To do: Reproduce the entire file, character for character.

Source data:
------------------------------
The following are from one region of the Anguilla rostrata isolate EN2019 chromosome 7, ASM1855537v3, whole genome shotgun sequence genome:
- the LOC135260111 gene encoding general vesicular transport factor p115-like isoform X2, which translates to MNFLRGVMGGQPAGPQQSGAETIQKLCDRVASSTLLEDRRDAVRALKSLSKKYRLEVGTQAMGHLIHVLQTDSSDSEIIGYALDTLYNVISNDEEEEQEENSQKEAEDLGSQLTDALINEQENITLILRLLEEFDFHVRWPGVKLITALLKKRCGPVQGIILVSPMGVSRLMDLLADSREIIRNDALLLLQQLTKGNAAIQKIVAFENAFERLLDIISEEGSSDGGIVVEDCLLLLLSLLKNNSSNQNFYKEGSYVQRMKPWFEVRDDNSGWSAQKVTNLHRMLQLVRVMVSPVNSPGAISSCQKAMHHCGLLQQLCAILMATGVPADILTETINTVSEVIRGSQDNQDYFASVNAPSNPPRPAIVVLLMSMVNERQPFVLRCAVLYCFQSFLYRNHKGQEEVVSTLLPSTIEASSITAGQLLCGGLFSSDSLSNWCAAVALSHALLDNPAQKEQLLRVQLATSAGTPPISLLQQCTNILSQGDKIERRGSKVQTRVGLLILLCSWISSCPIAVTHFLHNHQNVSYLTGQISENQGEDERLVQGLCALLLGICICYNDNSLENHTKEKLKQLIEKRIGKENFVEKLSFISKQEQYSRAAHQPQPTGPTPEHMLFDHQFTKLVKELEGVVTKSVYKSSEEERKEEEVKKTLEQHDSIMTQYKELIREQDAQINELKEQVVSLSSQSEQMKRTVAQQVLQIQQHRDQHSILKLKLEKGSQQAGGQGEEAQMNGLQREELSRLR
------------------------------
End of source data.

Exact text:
The following are from one region of the Anguilla rostrata isolate EN2019 chromosome 7, ASM1855537v3, whole genome shotgun sequence genome:
- the LOC135260111 gene encoding general vesicular transport factor p115-like isoform X2, which translates to MNFLRGVMGGQPAGPQQSGAETIQKLCDRVASSTLLEDRRDAVRALKSLSKKYRLEVGTQAMGHLIHVLQTDSSDSEIIGYALDTLYNVISNDEEEEQEENSQKEAEDLGSQLTDALINEQENITLILRLLEEFDFHVRWPGVKLITALLKKRCGPVQGIILVSPMGVSRLMDLLADSREIIRNDALLLLQQLTKGNAAIQKIVAFENAFERLLDIISEEGSSDGGIVVEDCLLLLLSLLKNNSSNQNFYKEGSYVQRMKPWFEVRDDNSGWSAQKVTNLHRMLQLVRVMVSPVNSPGAISSCQKAMHHCGLLQQLCAILMATGVPADILTETINTVSEVIRGSQDNQDYFASVNAPSNPPRPAIVVLLMSMVNERQPFVLRCAVLYCFQSFLYRNHKGQEEVVSTLLPSTIEASSITAGQLLCGGLFSSDSLSNWCAAVALSHALLDNPAQKEQLLRVQLATSAGTPPISLLQQCTNILSQGDKIERRGSKVQTRVGLLILLCSWISSCPIAVTHFLHNHQNVSYLTGQISENQGEDERLVQGLCALLLGICICYNDNSLENHTKEKLKQLIEKRIGKENFVEKLSFISKQEQYSRAAHQPQPTGPTPEHMLFDHQFTKLVKELEGVVTKSVYKSSEEERKEEEVKKTLEQHDSIMTQYKELIREQDAQINELKEQVVSLSSQSEQMKRTVAQQVLQIQQHRDQHSILKLKLEKGSQQAGGQGEEAQMNGLQREELSRLR